I mount my data partition in /mnt/data so it is not seen in Nautilus but link all the data folders back into /home. Others suggest bind as a better way but linking has worked for me.
Another way to share:
Morbius1 uses bind, now:
kansasnoob's sharing and Morbius1 use of bindfs older
Advantages of bind post 16 - Morbius1

February 23rd, 2012, 12:53 AM
Ok, thanks again.

"If /home is small you can just copy it into the SSD"

So, this is what I would like to do.

In my clean install I can just copy over my home folder and /etc and upon rebooting I should be able to login as my "old" user?

But, it is not possible to somehow (easily) copy over all installed packages. I will need to build a list of currently installed packages and download and install them in my clean install.

dpkg --get-selections > ~/my-packages
sudo dpkg --set-selections < my-packages && sudo apt-get dselect-upgrade

Do I have this right?

As I said I will be keeping existing install until I have everything on SSD working as it should, so no real fear of anything going too wrong, only that I could be wasting time going about it with the wrong idea.

Thanks for all the help/info so far and hope I'm not wasting your time ;)

February 23rd, 2012, 01:34 AM
I have used dpkg many times on new installs. From my history:

431 dpkg --set-selections < ubuntu-filesport2010Mar
432 sudo dpkg --set-selections < ubuntu-filesport2010Mar
434 sudo apt-get -y update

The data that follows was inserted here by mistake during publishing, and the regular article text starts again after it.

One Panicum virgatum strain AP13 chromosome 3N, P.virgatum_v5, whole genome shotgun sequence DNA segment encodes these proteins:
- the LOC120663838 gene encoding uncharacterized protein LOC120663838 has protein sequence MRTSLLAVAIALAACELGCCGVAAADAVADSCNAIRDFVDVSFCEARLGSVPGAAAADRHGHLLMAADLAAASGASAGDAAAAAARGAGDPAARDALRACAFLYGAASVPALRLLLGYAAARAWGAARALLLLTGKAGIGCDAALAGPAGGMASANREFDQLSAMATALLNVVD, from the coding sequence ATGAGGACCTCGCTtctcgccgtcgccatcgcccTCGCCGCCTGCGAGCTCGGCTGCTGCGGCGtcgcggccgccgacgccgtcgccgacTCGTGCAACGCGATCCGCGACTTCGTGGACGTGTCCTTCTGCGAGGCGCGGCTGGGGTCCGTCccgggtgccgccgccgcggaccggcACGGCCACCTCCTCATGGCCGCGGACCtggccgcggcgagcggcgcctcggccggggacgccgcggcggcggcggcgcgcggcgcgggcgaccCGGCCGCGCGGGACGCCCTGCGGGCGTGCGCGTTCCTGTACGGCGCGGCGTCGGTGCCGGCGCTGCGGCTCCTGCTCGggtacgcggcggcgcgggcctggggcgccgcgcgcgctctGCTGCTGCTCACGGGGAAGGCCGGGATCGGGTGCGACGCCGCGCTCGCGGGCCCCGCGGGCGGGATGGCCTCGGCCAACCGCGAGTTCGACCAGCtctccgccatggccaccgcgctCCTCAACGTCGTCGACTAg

435 sudo apt-get update
436 sudo apt-get dselect-upgrade
437 history

If reinstalling exactly the same version and have not housecleaned you can copy the debs. I am normally installing to a new version.
Location of downloaded debs
sudo apt-get install --no-download <package name>

Again if the same version you can copy /etc but if any different you have to be careful as new version may also have changes that you want or old settings are not required with a new verison. I try to copy any system file I edit into my /home so I only backup /home and have system modify settings I might need.

More detail on /etc files to backup - post #3:

Files to include or exclude from full system backup.

Some files to exclude from /home:

February 23rd, 2012, 01:52 AM
Great, yes, it will be exact same version, 10.04 studio LTS. You almost gave me too much info earlier I had trouble making out exactly what was relevant to the way I decided to do it but I have a very clear idea now, thanks.
I apt-clean'd a good while back so will use whatever is there now, should save a bit of dl'ing.
Should be getting SSD in morning so will probably get straight into it and will let you know how it goes.

Thanks a million for your time

March 3rd, 2012, 12:32 PM
Just to report back, all went smoothly when SSD finally arrived.
Only hitch was Win7 which I ended up clean-installing, no harm.

I just partitioned as normal, install Win7 then Ubuntu and grub.
Installed all packages from package list, saved 2.5GB download by keeping /var/cache/apt/archives.
Then copied my old /home and /etc to new system, excluding suggested files.

Left /home on SSD, all Data Folders on 1TB drive and linked to both Ubuntu and Win7, mounted at /media for convenience.
All Data folders, /home, /etc, and /var/cache/apt/archives/ are rsynced to an ntfs and ext4 partition on 500GB, mounted at /mnt and hidden in nautilus.

Everything running great (and fast) too.

Thanks for the help, you made this so easy.

March 3rd, 2012, 03:22 PM
Glad it worked. :)